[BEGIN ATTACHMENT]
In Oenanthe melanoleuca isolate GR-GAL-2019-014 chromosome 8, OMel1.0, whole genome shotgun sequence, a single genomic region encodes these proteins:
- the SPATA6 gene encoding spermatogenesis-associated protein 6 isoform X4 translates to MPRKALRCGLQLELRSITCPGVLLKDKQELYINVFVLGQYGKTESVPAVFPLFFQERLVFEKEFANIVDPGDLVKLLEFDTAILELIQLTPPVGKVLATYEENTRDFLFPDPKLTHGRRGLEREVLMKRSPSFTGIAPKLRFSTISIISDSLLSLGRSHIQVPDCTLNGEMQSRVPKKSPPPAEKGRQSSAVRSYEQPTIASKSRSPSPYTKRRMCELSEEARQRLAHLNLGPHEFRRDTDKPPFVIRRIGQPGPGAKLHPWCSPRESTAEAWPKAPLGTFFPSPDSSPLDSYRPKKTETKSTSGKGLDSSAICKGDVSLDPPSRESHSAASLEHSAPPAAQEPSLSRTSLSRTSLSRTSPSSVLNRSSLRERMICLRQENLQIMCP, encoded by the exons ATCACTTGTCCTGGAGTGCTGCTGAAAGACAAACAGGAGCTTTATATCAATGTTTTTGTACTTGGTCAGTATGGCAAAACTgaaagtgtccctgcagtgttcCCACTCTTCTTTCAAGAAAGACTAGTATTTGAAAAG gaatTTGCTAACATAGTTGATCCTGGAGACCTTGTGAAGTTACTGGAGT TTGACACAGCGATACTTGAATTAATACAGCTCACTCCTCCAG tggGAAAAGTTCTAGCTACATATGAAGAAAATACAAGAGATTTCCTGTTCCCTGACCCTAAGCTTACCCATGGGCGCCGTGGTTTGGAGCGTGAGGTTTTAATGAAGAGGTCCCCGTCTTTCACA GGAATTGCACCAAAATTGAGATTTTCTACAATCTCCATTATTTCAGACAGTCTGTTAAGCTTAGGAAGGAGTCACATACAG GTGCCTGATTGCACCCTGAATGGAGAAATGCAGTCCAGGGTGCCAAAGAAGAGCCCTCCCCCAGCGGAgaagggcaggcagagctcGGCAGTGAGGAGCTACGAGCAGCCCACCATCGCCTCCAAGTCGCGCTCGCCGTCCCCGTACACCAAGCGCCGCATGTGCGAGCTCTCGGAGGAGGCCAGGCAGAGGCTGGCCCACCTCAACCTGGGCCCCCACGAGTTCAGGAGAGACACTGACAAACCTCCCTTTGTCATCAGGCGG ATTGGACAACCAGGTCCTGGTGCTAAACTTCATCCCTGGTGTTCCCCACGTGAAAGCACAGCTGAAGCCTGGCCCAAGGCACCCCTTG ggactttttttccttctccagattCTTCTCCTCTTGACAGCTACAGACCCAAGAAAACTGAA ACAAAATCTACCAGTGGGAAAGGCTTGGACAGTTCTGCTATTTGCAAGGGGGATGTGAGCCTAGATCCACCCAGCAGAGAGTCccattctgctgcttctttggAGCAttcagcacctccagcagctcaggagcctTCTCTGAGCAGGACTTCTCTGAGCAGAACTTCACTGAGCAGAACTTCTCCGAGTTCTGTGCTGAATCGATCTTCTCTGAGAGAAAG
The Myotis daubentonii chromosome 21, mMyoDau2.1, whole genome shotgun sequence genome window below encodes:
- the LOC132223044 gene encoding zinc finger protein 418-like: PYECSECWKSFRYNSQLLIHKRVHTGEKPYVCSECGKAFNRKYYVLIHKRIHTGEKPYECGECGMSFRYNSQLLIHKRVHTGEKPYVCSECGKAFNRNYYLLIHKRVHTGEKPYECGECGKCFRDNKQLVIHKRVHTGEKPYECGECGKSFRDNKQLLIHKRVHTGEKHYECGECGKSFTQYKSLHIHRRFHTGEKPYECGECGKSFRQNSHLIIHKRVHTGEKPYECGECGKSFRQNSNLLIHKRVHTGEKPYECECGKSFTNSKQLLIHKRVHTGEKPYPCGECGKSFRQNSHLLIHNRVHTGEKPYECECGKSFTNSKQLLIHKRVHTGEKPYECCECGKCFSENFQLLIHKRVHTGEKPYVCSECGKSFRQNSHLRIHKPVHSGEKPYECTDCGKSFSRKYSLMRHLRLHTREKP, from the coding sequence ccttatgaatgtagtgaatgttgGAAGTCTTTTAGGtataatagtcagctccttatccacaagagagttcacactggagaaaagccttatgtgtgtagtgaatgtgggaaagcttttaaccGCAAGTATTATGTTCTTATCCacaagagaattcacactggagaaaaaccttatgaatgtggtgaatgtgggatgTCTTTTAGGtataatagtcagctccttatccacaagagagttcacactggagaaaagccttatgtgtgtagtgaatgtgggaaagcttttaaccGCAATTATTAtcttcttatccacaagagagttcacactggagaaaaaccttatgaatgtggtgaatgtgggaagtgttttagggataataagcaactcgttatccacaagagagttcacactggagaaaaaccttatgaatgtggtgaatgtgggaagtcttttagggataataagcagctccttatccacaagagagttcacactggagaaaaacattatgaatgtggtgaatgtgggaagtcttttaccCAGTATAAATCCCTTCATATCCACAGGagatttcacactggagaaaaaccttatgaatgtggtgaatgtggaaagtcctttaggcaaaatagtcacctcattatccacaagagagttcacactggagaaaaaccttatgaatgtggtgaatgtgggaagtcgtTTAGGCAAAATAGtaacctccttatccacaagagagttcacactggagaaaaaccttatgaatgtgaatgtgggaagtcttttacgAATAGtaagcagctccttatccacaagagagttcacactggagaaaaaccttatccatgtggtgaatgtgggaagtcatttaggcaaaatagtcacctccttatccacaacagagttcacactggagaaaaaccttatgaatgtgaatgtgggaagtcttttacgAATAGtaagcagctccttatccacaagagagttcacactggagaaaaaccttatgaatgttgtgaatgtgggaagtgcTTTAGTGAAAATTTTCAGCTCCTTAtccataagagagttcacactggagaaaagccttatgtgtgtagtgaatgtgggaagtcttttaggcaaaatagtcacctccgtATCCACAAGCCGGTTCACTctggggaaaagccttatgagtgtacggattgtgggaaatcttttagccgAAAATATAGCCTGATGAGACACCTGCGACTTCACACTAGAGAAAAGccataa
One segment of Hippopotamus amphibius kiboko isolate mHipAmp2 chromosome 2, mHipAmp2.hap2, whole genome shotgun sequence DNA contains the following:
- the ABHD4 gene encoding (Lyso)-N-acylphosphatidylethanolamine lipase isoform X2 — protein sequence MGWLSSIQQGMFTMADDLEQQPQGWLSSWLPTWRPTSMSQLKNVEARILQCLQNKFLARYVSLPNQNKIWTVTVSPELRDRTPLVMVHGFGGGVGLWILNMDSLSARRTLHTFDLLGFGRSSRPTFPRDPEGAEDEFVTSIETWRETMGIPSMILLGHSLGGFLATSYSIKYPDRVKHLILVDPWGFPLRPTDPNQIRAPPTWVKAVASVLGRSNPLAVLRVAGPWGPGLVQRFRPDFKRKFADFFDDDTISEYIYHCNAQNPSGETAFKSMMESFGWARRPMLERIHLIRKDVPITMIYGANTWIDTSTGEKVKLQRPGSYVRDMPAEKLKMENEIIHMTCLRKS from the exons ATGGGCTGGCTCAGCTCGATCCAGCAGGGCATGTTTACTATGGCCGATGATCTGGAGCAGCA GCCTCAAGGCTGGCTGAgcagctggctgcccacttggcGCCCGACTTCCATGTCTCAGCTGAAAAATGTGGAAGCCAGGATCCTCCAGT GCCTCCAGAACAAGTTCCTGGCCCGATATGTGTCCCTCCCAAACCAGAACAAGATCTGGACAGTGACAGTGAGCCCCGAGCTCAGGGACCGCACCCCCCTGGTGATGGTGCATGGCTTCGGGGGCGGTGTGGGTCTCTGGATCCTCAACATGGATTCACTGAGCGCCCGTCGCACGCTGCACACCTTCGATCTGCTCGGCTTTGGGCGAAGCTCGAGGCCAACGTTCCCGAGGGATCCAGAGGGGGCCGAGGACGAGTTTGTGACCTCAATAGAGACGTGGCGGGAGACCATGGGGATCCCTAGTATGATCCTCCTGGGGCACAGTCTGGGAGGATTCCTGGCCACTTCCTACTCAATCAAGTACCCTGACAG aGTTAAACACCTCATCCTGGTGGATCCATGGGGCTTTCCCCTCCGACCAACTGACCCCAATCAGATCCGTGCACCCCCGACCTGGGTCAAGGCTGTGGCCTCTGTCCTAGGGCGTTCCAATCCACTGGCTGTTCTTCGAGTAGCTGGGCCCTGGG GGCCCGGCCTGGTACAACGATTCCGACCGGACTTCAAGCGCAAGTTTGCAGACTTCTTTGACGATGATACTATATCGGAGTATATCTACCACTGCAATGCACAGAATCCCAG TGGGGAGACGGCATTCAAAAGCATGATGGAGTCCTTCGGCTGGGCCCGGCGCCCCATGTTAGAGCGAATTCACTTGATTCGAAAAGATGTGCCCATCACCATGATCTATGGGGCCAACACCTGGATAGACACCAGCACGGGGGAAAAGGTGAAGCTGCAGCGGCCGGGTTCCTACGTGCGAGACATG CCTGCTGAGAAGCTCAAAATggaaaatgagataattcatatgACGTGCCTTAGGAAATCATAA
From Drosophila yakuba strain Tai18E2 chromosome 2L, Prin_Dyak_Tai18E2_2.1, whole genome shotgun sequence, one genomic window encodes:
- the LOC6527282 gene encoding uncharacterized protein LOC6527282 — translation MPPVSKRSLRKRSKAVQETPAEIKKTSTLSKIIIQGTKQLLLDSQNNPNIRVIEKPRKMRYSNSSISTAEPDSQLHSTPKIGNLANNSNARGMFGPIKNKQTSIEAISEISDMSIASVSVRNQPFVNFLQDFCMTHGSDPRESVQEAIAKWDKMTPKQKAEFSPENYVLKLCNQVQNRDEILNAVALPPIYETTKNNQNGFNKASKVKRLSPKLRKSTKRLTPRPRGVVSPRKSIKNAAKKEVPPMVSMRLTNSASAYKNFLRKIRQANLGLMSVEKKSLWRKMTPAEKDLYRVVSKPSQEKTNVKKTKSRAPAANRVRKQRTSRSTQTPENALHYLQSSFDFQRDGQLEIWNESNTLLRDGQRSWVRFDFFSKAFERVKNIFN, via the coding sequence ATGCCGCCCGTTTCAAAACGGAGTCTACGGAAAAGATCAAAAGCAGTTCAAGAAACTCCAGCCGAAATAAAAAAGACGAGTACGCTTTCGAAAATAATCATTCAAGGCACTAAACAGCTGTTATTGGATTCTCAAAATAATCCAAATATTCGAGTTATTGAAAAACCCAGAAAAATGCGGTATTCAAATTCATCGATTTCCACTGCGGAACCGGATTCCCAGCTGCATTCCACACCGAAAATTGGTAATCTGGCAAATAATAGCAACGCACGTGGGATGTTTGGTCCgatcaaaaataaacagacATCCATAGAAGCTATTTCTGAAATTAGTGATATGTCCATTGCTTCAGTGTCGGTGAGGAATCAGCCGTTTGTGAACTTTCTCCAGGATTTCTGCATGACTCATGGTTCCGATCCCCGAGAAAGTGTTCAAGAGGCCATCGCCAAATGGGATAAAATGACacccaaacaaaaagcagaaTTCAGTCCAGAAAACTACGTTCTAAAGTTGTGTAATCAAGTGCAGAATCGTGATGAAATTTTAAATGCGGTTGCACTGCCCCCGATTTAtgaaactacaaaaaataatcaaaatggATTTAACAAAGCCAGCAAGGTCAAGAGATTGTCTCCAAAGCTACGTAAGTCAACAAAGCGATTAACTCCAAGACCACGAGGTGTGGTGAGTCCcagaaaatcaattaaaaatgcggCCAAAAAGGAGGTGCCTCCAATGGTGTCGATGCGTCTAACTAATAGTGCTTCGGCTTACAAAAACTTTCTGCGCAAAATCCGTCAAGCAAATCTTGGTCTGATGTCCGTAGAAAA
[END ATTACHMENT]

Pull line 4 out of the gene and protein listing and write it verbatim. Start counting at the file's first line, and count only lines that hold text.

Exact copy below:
- the LOC132223044 gene encoding zinc finger protein 418-like: PYECSECWKSFRYNSQLLIHKRVHTGEKPYVCSECGKAFNRKYYVLIHKRIHTGEKPYECGECGMSFRYNSQLLIHKRVHTGEKPYVCSECGKAFNRNYYLLIHKRVHTGEKPYECGECGKCFRDNKQLVIHKRVHTGEKPYECGECGKSFRDNKQLLIHKRVHTGEKHYECGECGKSFTQYKSLHIHRRFHTGEKPYECGECGKSFRQNSHLIIHKRVHTGEKPYECGECGKSFRQNSNLLIHKRVHTGEKPYECECGKSFTNSKQLLIHKRVHTGEKPYPCGECGKSFRQNSHLLIHNRVHTGEKPYECECGKSFTNSKQLLIHKRVHTGEKPYECCECGKCFSENFQLLIHKRVHTGEKPYVCSECGKSFRQNSHLRIHKPVHSGEKPYECTDCGKSFSRKYSLMRHLRLHTREKP, from the coding sequence ccttatgaatgtagtgaatgttgGAAGTCTTTTAGGtataatagtcagctccttatccacaagagagttcacactggagaaaagccttatgtgtgtagtgaatgtgggaaagcttttaaccGCAAGTATTATGTTCTTATCCacaagagaattcacactggagaaaaaccttatgaatgtggtgaatgtgggatgTCTTTTAGGtataatagtcagctccttatccacaagagagttcacactggagaaaagccttatgtgtgtagtgaatgtgggaaagcttttaaccGCAATTATTAtcttcttatccacaagagagttcacactggagaaaaaccttatgaatgtggtgaatgtgggaagtgttttagggataataagcaactcgttatccacaagagagttcacactggagaaaaaccttatgaatgtggtgaatgtgggaagtcttttagggataataagcagctccttatccacaagagagttcacactggagaaaaacattatgaatgtggtgaatgtgggaagtcttttaccCAGTATAAATCCCTTCATATCCACAGGagatttcacactggagaaaaaccttatgaatgtggtgaatgtggaaagtcctttaggcaaaatagtcacctcattatccacaagagagttcacactggagaaaaaccttatgaatgtggtgaatgtgggaagtcgtTTAGGCAAAATAGtaacctccttatccacaagagagttcacactggagaaaaaccttatgaatgtgaatgtgggaagtcttttacgAATAGtaagcagctccttatccacaagagagttcacactggagaaaaaccttatccatgtggtgaatgtgggaagtcatttaggcaaaatagtcacctccttatccacaacagagttcacactggagaaaaaccttatgaatgtgaatgtgggaagtcttttacgAATAGtaagcagctccttatccacaagagagttcacactggagaaaaaccttatgaatgttgtgaatgtgggaagtgcTTTAGTGAAAATTTTCAGCTCCTTAtccataagagagttcacactggagaaaagccttatgtgtgtagtgaatgtgggaagtcttttaggcaaaatagtcacctccgtATCCACAAGCCGGTTCACTctggggaaaagccttatgagtgtacggattgtgggaaatcttttagccgAAAATATAGCCTGATGAGACACCTGCGACTTCACACTAGAGAAAAGccataa